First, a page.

Methods

LT test The PBMC were isolated by Ficoll-Hypaque gradient centrifugation, then washed and suspended at a concentration of 1 × 106/mL. The cells were stimulated with PHA (final concentration 25 μg/mL). The assay was made by the 3H-TdR incorporation technique and individual sample results were expressed as a stimulation index (SI):

SI = cpm (PHA)/cpm (control)

IL-2 activity PBMC were stimulated with PHA (final concentration 150 μg/mL) to produce IL-2. After incubation, the supernatants were filtered and stored at 20 °C. The method of mouse thymus cell multiplication was used to assay IL-2 activity, using SI to express results.

SI = [cpm(IL-2 supernatant) - cpm (background)]/[(cpm control) cpm (background)]

NK cell activity The activity was measured with the 3H-TdR post incorporative technique. The PBMC (effector cells) were suspended at a concentration of 2 × 106/mL. Target cells (Heper-2 cells), a cell line of carcinoma of the larynx, were at 2 × 104/mL. Effector/target ratio was 100:1. NK cell activity was calculated as follows:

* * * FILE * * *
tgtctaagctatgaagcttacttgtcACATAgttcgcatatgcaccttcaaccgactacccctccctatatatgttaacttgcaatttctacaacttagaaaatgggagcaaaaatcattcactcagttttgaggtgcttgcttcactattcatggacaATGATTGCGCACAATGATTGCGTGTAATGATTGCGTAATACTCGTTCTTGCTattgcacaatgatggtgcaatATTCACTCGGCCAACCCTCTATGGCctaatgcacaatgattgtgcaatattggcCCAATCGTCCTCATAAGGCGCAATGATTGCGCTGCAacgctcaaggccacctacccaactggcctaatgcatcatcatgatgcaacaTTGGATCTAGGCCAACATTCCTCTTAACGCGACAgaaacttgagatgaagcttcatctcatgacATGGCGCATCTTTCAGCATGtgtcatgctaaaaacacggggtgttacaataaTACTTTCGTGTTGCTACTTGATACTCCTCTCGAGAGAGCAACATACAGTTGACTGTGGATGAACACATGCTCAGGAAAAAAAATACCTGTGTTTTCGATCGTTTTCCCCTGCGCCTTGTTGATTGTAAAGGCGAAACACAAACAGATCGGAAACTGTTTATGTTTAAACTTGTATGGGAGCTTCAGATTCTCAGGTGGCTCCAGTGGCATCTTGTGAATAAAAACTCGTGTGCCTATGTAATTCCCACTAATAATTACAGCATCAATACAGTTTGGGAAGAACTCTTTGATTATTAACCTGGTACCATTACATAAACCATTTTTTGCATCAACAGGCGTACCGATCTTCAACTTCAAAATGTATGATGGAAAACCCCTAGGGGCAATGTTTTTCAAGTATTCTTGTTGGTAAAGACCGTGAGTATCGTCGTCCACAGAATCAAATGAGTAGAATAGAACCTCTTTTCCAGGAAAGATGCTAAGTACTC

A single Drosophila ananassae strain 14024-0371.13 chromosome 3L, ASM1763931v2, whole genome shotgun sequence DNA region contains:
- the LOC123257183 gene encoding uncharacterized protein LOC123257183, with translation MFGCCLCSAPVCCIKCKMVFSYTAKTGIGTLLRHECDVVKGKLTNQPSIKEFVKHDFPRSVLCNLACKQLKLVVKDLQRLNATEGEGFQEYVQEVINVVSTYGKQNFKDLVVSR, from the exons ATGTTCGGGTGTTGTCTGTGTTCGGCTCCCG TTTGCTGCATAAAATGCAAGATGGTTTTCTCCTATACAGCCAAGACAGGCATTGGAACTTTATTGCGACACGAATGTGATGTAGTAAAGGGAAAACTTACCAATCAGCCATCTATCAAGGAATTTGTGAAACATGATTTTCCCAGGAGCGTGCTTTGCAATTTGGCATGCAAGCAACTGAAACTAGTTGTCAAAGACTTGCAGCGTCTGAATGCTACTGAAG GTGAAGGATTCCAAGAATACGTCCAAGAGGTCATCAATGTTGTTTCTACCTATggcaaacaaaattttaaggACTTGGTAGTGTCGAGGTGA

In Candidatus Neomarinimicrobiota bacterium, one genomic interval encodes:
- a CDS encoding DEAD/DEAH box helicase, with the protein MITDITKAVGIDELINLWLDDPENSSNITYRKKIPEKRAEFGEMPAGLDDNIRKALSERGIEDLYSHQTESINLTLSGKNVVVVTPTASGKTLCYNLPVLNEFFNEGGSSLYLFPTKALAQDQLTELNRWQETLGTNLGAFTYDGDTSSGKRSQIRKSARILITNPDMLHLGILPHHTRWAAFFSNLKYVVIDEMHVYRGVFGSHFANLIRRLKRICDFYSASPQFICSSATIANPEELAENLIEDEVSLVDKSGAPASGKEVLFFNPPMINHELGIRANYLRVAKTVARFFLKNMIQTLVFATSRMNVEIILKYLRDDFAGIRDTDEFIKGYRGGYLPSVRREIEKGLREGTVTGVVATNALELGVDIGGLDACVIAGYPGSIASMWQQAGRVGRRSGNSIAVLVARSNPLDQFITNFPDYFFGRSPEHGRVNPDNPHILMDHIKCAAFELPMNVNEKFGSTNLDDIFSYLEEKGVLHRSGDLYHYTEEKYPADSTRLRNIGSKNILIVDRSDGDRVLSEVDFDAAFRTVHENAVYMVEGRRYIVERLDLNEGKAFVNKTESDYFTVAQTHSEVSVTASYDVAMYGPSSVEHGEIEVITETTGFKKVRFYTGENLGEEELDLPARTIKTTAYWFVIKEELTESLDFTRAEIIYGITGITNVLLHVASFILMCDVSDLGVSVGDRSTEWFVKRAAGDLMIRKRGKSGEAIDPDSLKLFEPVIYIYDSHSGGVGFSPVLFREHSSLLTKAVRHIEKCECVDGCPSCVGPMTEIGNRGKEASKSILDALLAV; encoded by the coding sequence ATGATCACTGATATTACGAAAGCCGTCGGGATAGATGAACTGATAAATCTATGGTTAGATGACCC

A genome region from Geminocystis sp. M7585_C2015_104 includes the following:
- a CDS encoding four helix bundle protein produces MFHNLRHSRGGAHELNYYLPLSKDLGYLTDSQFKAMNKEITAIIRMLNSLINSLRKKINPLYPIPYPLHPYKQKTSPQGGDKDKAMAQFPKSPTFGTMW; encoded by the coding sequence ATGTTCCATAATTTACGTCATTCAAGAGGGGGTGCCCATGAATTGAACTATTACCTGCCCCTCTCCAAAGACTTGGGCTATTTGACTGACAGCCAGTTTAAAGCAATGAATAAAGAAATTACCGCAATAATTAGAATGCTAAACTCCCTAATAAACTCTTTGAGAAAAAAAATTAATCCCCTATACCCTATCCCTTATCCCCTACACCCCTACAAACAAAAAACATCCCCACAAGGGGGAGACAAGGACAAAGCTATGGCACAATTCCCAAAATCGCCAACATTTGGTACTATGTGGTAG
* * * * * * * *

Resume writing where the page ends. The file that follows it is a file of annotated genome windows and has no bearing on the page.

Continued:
NK activity (%) = {1-[cpm (effector+target) - cpm (effector)]/[cpm (target) - cpm (background)]} × 100%

The levels of serum IgG, IgA, IgM and complement C3 were measured by a simple agar immunodiffusion test.

Statistical analysis

Results were expressed as ¯x ± sx. Comparisons between groups were made using the t-test. Linear regression analysis was performed to evaluate the correlation between LT test, IL-2 and NK cell activity.

RESULTS